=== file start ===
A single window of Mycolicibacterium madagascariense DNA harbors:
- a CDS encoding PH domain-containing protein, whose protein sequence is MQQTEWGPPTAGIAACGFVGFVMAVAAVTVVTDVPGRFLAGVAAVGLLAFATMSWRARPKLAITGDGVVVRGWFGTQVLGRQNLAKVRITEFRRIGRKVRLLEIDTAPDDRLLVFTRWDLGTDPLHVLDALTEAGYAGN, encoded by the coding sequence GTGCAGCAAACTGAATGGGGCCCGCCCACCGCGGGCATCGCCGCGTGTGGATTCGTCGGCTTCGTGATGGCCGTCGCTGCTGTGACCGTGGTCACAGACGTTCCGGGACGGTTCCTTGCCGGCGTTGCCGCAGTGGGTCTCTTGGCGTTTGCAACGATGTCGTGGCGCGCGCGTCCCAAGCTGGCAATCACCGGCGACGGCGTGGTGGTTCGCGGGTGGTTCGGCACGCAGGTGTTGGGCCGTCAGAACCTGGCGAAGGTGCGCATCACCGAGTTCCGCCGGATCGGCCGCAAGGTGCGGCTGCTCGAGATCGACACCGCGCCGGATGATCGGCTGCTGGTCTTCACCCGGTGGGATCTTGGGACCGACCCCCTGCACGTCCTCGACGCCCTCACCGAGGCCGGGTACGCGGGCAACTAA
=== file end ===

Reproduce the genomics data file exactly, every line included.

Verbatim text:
A single window of Mycolicibacterium madagascariense DNA harbors:
- a CDS encoding PH domain-containing protein, whose protein sequence is MQQTEWGPPTAGIAACGFVGFVMAVAAVTVVTDVPGRFLAGVAAVGLLAFATMSWRARPKLAITGDGVVVRGWFGTQVLGRQNLAKVRITEFRRIGRKVRLLEIDTAPDDRLLVFTRWDLGTDPLHVLDALTEAGYAGN, encoded by the coding sequence GTGCAGCAAACTGAATGGGGCCCGCCCACCGCGGGCATCGCCGCGTGTGGATTCGTCGGCTTCGTGATGGCCGTCGCTGCTGTGACCGTGGTCACAGACGTTCCGGGACGGTTCCTTGCCGGCGTTGCCGCAGTGGGTCTCTTGGCGTTTGCAACGATGTCGTGGCGCGCGCGTCCCAAGCTGGCAATCACCGGCGACGGCGTGGTGGTTCGCGGGTGGTTCGGCACGCAGGTGTTGGGCCGTCAGAACCTGGCGAAGGTGCGCATCACCGAGTTCCGCCGGATCGGCCGCAAGGTGCGGCTGCTCGAGATCGACACCGCGCCGGATGATCGGCTGCTGGTCTTCACCCGGTGGGATCTTGGGACCGACCCCCTGCACGTCCTCGACGCCCTCACCGAGGCCGGGTACGCGGGCAACTAA